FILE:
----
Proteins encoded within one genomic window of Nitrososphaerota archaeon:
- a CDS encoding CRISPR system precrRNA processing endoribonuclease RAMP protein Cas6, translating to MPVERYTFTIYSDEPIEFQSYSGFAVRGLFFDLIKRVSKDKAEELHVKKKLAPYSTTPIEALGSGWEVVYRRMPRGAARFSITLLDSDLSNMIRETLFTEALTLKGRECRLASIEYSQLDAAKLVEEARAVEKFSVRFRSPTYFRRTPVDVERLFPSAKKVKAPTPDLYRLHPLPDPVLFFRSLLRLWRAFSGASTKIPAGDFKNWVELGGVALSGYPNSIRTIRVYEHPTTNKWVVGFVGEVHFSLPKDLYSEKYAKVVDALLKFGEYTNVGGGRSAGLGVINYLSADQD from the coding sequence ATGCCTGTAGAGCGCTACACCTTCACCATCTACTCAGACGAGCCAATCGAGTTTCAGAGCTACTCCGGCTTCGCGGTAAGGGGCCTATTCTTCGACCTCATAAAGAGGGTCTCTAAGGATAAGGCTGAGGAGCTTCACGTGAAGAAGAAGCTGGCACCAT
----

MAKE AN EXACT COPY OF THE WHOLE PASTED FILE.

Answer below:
Proteins encoded within one genomic window of Nitrososphaerota archaeon:
- a CDS encoding CRISPR system precrRNA processing endoribonuclease RAMP protein Cas6, translating to MPVERYTFTIYSDEPIEFQSYSGFAVRGLFFDLIKRVSKDKAEELHVKKKLAPYSTTPIEALGSGWEVVYRRMPRGAARFSITLLDSDLSNMIRETLFTEALTLKGRECRLASIEYSQLDAAKLVEEARAVEKFSVRFRSPTYFRRTPVDVERLFPSAKKVKAPTPDLYRLHPLPDPVLFFRSLLRLWRAFSGASTKIPAGDFKNWVELGGVALSGYPNSIRTIRVYEHPTTNKWVVGFVGEVHFSLPKDLYSEKYAKVVDALLKFGEYTNVGGGRSAGLGVINYLSADQD from the coding sequence ATGCCTGTAGAGCGCTACACCTTCACCATCTACTCAGACGAGCCAATCGAGTTTCAGAGCTACTCCGGCTTCGCGGTAAGGGGCCTATTCTTCGACCTCATAAAGAGGGTCTCTAAGGATAAGGCTGAGGAGCTTCACGTGAAGAAGAAGCTGGCACCAT